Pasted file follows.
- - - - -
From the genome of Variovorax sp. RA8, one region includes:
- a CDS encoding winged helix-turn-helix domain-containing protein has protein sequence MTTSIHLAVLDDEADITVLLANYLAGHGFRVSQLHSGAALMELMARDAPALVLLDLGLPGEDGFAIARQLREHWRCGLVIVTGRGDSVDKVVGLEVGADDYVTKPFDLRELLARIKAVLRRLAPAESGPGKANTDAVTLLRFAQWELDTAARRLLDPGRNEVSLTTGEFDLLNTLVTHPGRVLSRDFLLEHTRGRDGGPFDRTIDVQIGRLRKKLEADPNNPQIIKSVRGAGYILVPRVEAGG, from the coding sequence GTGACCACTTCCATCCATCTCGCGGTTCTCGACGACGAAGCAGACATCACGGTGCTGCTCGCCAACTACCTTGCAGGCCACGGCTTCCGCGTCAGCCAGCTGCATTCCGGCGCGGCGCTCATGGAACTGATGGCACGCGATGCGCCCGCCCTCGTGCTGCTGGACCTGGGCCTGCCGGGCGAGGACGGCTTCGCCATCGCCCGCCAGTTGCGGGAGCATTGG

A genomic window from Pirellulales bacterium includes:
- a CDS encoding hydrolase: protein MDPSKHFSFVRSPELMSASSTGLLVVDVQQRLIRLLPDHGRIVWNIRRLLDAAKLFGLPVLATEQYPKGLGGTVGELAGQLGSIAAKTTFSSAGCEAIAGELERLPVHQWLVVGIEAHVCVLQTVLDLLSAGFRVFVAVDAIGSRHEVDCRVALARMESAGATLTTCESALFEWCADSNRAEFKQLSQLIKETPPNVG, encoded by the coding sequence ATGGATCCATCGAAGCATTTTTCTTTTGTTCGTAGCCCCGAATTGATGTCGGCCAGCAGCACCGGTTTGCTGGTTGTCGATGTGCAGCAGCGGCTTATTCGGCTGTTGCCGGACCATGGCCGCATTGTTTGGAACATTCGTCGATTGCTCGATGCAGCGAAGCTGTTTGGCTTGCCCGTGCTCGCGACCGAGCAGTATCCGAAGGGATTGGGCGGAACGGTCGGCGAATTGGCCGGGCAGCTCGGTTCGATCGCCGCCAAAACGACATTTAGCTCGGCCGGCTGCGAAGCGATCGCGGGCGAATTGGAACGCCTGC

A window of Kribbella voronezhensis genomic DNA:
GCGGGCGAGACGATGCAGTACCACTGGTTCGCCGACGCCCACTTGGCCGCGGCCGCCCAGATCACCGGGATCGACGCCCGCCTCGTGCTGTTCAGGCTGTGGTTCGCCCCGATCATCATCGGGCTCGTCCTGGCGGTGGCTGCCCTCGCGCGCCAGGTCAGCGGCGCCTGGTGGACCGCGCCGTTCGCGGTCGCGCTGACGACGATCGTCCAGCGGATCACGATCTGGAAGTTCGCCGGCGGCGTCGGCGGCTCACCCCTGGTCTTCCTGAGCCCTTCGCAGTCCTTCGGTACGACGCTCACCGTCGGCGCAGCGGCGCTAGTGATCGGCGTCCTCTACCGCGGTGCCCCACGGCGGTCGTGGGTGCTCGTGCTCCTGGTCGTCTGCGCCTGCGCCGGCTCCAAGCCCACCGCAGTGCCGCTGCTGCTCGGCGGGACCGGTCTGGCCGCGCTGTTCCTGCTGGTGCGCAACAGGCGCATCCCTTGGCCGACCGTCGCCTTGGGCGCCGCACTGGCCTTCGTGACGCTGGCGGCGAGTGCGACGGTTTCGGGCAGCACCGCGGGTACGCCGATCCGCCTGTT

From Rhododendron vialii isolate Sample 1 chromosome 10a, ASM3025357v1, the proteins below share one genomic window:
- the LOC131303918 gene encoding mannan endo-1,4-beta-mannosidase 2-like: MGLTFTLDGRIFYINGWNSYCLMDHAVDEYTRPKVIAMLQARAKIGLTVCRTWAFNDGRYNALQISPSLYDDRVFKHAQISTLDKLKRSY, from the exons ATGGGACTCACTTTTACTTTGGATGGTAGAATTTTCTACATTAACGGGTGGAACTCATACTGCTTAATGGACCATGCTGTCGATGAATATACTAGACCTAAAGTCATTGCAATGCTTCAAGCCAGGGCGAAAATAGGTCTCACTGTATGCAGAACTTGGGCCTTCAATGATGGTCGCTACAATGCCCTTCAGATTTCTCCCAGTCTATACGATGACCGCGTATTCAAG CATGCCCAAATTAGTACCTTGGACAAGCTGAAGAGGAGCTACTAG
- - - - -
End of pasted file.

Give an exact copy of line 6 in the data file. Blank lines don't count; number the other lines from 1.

GCGGGCGAGACGATGCAGTACCACTGGTTCGCCGACGCCCACTTGGCCGCGGCCGCCCAGATCACCGGGATCGACGCCCGCCTCGTGCTGTTCAGGCTGTGGTTCGCCCCGATCATCATCGGGCTCGTCCTGGCGGTGGCTGCCCTCGCGCGCCAGGTCAGCGGCGCCTGGTGGACCGCGCCGTTCGCGGTCGCGCTGACGACGATCGTCCAGCGGATCACGATCTGGAAGTTCGCCGGCGGCGTCGGCGGCTCACCCCTGGTCTTCCTGAGCCCTTCGCAGTCCTTCGGTACGACGCTCACCGTCGGCGCAGCGGCGCTAGTGATCGGCGTCCTCTACCGCGGTGCCCCACGGCGGTCGTGGGTGCTCGTGCTCCTGGTCGTCTGCGCCTGCGCCGGCTCCAAGCCCACCGCAGTGCCGCTGCTGCTCGGCGGGACCGGTCTGGCCGCGCTGTTCCTGCTGGTGCGCAACAGGCGCATCCCTTGGCCGACCGTCGCCTTGGGCGCCGCACTGGCCTTCGTGACGCTGGCGGCGAGTGCGACGGTTTCGGGCAGCACCGCGGGTACGCCGATCCGCCTGTT